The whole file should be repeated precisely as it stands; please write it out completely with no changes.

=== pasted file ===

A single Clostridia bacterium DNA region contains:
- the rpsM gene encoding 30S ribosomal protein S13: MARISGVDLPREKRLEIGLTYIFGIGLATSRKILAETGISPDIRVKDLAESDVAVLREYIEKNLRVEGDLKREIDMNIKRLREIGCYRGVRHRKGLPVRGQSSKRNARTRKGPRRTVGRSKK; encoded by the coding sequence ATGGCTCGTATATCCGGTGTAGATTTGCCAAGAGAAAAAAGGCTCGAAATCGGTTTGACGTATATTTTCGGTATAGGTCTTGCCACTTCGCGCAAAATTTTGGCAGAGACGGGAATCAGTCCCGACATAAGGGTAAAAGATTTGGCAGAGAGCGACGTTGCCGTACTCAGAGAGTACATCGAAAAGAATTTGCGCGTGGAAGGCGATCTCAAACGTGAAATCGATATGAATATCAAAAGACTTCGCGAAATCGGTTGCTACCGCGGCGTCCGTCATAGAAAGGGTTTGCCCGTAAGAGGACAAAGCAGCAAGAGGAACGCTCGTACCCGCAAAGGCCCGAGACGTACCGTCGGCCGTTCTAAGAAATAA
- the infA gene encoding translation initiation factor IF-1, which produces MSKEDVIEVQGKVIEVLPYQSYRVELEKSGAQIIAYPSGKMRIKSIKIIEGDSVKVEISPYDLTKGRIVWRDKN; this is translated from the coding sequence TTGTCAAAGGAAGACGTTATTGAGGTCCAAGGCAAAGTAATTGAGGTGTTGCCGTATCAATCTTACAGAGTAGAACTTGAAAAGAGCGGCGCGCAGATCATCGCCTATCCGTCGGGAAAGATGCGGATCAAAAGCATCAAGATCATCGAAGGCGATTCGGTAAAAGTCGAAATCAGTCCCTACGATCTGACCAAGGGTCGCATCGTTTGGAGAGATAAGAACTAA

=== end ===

A single Clostridia bacterium DNA region contains:
- the rpsM gene encoding 30S ribosomal protein S13: MARISGVDLPREKRLEIGLTYIFGIGLATSRKILAETGISPDIRVKDLAESDVAVLREYIEKNLRVEGDLKREIDMNIKRLREIGCYRGVRHRKGLPVRGQSSKRNARTRKGPRRTVGRSKK; encoded by the coding sequence ATGGCTCGTATATCCGGTGTAGATTTGCCAAGAGAAAAAAGGCTCGAAATCGGTTTGACGTATATTTTCGGTATAGGTCTTGCCACTTCGCGCAAAATTTTGGCAGAGACGGGAATCAGTCCCGACATAAGGGTAAAAGATTTGGCAGAGAGCGACGTTGCCGTACTCAGAGAGTACATCGAAAAGAATTTGCGCGTGGAAGGCGATCTCAAACGTGAAATCGATATGAATATCAAAAGACTTCGCGAAATCGGTTGCTACCGCGGCGTCCGTCATAGAAAGGGTTTGCCCGTAAGAGGACAAAGCAGCAAGAGGAACGCTCGTACCCGCAAAGGCCCGAGACGTACCGTCGGCCGTTCTAAGAAATAA
- the infA gene encoding translation initiation factor IF-1, which produces MSKEDVIEVQGKVIEVLPYQSYRVELEKSGAQIIAYPSGKMRIKSIKIIEGDSVKVEISPYDLTKGRIVWRDKN; this is translated from the coding sequence TTGTCAAAGGAAGACGTTATTGAGGTCCAAGGCAAAGTAATTGAGGTGTTGCCGTATCAATCTTACAGAGTAGAACTTGAAAAGAGCGGCGCGCAGATCATCGCCTATCCGTCGGGAAAGATGCGGATCAAAAGCATCAAGATCATCGAAGGCGATTCGGTAAAAGTCGAAATCAGTCCCTACGATCTGACCAAGGGTCGCATCGTTTGGAGAGATAAGAACTAA